I grew up in northern Indiana, and have been an Episcopalian all my life. I have been a proud resident of Lexington, Kentucky, for 30 years, working the last 20 as an independent Long Term Care Insurance broker. My husband, Jim (who is also a Cathedral verger) and I have been members of Christ Church Cathedral since our marriage in 1986. We have one son, Daniel, who is an architect in Lexington.

I have been involved with most of the possible volunteer activities at Christ Church Cathedral over the years: Vestry member, Altar Guild member and Director, Pastoral Care Team member, Prayer Shawl knitter, ECW Treasurer for six years, Flower Guild member, Eucharistic Minister, and Verger. I will graduate from EfM (Education for Ministry) next May, and I am looking forward to my fourth-year studies.

I became a Fellow of the Guild in 2011, and shortly thereafter was asked to be Head Verger of the Cathedral. We quickly identified and trained several new vergers, bringing our current corps to nine vergers strong. Next I assured that our checklists and customaries for all services were accurate and up-to-date so that anyone who comes after me will know exactly how we have planned our services. I strongly believe that succession should be seamless!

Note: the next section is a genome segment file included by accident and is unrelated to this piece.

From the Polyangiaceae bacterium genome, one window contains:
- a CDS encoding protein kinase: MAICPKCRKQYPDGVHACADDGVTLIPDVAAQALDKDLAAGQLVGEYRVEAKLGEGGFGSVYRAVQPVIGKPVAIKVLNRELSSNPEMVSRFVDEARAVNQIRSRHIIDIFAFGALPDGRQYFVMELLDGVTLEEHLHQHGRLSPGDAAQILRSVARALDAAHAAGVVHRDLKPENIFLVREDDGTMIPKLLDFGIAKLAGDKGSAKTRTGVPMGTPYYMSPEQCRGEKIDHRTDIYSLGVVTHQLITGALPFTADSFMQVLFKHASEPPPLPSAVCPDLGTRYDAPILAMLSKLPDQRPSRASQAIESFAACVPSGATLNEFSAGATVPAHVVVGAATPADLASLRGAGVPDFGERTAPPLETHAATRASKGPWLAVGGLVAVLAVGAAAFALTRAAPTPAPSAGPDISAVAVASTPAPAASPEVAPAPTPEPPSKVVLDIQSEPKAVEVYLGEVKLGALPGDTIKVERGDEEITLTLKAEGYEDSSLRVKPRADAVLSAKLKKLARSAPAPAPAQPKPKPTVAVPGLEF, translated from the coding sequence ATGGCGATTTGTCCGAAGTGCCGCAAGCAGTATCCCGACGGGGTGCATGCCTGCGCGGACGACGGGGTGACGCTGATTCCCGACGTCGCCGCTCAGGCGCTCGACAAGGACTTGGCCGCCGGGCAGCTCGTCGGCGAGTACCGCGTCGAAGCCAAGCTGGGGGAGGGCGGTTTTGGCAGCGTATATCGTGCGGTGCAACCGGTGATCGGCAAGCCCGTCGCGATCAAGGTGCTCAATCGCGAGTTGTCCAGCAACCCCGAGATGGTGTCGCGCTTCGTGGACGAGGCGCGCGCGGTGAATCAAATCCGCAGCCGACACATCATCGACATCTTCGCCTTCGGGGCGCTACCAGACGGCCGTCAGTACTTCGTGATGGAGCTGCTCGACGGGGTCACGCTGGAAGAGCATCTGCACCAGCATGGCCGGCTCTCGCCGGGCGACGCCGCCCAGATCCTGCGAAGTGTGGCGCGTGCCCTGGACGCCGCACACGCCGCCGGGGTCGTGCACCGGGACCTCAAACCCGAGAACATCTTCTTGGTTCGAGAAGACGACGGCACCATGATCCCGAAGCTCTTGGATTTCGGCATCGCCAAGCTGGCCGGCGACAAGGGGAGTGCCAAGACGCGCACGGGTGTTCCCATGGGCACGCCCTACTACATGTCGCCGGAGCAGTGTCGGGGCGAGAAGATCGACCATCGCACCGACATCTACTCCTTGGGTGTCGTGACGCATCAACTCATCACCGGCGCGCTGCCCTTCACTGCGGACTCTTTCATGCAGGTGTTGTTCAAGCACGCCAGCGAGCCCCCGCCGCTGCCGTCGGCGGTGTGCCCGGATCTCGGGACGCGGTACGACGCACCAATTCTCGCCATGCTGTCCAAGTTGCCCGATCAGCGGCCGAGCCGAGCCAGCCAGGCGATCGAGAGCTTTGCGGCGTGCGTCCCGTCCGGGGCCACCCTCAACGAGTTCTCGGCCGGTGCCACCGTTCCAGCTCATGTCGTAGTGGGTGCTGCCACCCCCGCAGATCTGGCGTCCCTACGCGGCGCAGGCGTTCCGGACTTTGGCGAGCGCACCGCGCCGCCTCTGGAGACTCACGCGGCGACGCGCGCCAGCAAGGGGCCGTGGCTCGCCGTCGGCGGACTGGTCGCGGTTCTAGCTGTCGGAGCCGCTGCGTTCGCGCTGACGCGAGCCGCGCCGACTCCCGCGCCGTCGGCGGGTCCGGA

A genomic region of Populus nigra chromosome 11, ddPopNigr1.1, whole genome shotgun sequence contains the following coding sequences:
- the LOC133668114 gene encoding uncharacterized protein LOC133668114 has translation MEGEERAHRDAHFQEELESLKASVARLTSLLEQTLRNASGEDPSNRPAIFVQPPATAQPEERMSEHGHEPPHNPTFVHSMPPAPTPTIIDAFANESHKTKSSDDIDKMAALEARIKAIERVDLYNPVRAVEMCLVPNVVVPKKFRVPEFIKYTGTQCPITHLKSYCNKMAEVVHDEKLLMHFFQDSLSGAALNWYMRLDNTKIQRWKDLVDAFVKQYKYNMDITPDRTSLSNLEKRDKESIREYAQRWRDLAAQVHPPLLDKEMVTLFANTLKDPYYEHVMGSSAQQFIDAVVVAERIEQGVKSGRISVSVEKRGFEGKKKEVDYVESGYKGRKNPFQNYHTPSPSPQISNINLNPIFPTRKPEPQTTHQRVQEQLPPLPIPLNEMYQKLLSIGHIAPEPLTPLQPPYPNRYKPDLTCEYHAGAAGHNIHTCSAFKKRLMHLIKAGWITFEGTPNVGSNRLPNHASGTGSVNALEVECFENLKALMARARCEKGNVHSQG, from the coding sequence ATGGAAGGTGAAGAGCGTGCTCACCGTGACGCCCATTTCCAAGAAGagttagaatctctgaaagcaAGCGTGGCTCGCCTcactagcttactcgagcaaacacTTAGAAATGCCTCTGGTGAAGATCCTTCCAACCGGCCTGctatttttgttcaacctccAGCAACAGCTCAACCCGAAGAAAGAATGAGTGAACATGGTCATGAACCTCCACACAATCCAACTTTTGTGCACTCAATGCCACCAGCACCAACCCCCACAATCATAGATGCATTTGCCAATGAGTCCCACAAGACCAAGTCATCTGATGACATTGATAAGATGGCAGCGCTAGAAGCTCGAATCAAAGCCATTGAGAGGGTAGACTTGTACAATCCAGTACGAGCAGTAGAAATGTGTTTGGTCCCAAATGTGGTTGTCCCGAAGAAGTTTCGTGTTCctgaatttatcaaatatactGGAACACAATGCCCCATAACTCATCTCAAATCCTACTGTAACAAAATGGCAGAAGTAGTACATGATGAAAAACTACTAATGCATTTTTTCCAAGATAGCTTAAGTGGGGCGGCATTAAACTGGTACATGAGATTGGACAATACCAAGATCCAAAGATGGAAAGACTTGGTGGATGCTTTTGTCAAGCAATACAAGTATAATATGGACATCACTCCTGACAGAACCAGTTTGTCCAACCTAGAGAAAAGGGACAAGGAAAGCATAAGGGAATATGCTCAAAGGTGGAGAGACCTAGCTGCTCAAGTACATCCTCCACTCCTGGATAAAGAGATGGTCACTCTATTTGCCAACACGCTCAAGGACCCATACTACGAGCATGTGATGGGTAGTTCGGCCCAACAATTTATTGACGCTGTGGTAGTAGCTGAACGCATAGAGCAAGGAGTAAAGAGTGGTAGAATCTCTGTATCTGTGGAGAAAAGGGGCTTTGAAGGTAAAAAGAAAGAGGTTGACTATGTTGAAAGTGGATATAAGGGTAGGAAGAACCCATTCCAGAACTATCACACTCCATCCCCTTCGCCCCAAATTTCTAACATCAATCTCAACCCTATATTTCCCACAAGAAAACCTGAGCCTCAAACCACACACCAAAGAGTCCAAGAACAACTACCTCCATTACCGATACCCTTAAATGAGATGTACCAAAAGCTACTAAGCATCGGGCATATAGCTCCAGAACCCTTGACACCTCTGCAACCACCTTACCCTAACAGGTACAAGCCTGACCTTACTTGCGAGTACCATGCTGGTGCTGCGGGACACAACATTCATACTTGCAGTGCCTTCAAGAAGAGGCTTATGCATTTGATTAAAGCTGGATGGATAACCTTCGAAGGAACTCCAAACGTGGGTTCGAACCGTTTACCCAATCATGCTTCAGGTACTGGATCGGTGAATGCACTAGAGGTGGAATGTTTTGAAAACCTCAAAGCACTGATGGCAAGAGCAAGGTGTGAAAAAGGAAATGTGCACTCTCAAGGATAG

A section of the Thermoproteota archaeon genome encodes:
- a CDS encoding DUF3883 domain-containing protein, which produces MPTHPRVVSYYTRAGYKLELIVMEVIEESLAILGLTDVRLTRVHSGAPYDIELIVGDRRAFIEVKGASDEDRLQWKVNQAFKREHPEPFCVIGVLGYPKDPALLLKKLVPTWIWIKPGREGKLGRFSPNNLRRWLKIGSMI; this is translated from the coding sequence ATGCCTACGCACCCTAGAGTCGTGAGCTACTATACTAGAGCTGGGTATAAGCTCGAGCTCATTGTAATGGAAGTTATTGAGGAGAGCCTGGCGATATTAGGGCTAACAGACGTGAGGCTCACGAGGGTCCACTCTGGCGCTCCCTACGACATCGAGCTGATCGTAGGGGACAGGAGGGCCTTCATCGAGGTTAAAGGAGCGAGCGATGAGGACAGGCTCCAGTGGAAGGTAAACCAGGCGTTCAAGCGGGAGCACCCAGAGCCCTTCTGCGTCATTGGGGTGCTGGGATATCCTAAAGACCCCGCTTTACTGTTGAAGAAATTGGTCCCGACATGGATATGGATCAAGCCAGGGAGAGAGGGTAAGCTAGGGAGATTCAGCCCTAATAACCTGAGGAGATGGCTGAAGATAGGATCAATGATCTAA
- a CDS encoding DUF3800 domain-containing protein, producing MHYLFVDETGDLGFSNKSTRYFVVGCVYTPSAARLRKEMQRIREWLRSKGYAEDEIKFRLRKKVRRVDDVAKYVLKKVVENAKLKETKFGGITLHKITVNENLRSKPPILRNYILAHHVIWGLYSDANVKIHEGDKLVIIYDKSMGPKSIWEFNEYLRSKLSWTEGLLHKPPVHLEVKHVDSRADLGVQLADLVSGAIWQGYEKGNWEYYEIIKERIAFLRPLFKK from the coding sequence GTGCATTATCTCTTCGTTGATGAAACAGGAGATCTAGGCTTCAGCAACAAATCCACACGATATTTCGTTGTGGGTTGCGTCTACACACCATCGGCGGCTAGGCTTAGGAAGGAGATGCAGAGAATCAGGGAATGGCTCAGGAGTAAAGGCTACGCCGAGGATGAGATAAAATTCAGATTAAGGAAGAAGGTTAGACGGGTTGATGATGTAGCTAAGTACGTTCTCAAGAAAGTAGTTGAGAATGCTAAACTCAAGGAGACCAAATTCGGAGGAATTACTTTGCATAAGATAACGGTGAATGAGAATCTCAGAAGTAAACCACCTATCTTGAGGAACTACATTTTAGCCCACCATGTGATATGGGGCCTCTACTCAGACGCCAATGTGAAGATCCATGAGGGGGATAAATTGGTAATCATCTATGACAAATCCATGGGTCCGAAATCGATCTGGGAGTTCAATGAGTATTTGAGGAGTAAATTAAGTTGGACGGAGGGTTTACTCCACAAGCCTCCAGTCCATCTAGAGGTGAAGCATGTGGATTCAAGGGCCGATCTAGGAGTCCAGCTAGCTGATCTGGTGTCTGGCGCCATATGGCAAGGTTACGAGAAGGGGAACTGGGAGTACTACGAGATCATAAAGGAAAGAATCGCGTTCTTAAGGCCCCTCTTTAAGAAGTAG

If elected, I hope to use my excellent organizational skills and my ability to work as part of a team to help the Vergers Guild grow to its full potential. I think our new frontier might be to make some of our materials and website attractive and useful to our brothers and sisters in Spanish-speaking areas of the United States and Central American countries.

John T. Whitaker, Christ Church Cathedral, Nashville, TN

I appreciate the opportunity to stand for election to the Board of the VGEC. I see the role of a Board Member is to serve and support our Guild membership so that we may better serve our parishes and the church as a whole. As the Westminster Catechism says, “Man’s chief end is to glorify God, and to enjoy him forever.”

As a VGEC Board Member, I feel that my professional and volunteer experiences would help me to contribute to financial oversight and board governance.